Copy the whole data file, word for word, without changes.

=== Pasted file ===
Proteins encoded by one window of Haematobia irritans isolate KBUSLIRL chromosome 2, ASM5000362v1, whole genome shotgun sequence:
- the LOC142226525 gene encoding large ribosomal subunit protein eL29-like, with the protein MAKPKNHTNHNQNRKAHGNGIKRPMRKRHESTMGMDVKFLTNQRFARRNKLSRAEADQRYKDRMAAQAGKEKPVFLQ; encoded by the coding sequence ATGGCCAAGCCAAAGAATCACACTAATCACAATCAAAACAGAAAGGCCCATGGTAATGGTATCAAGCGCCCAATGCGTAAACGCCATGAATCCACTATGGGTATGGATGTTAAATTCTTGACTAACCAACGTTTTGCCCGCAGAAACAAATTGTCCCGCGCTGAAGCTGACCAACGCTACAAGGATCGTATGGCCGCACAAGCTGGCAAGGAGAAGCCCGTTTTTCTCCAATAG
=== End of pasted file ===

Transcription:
Proteins encoded by one window of Haematobia irritans isolate KBUSLIRL chromosome 2, ASM5000362v1, whole genome shotgun sequence:
- the LOC142226525 gene encoding large ribosomal subunit protein eL29-like, with the protein MAKPKNHTNHNQNRKAHGNGIKRPMRKRHESTMGMDVKFLTNQRFARRNKLSRAEADQRYKDRMAAQAGKEKPVFLQ; encoded by the coding sequence ATGGCCAAGCCAAAGAATCACACTAATCACAATCAAAACAGAAAGGCCCATGGTAATGGTATCAAGCGCCCAATGCGTAAACGCCATGAATCCACTATGGGTATGGATGTTAAATTCTTGACTAACCAACGTTTTGCCCGCAGAAACAAATTGTCCCGCGCTGAAGCTGACCAACGCTACAAGGATCGTATGGCCGCACAAGCTGGCAAGGAGAAGCCCGTTTTTCTCCAATAG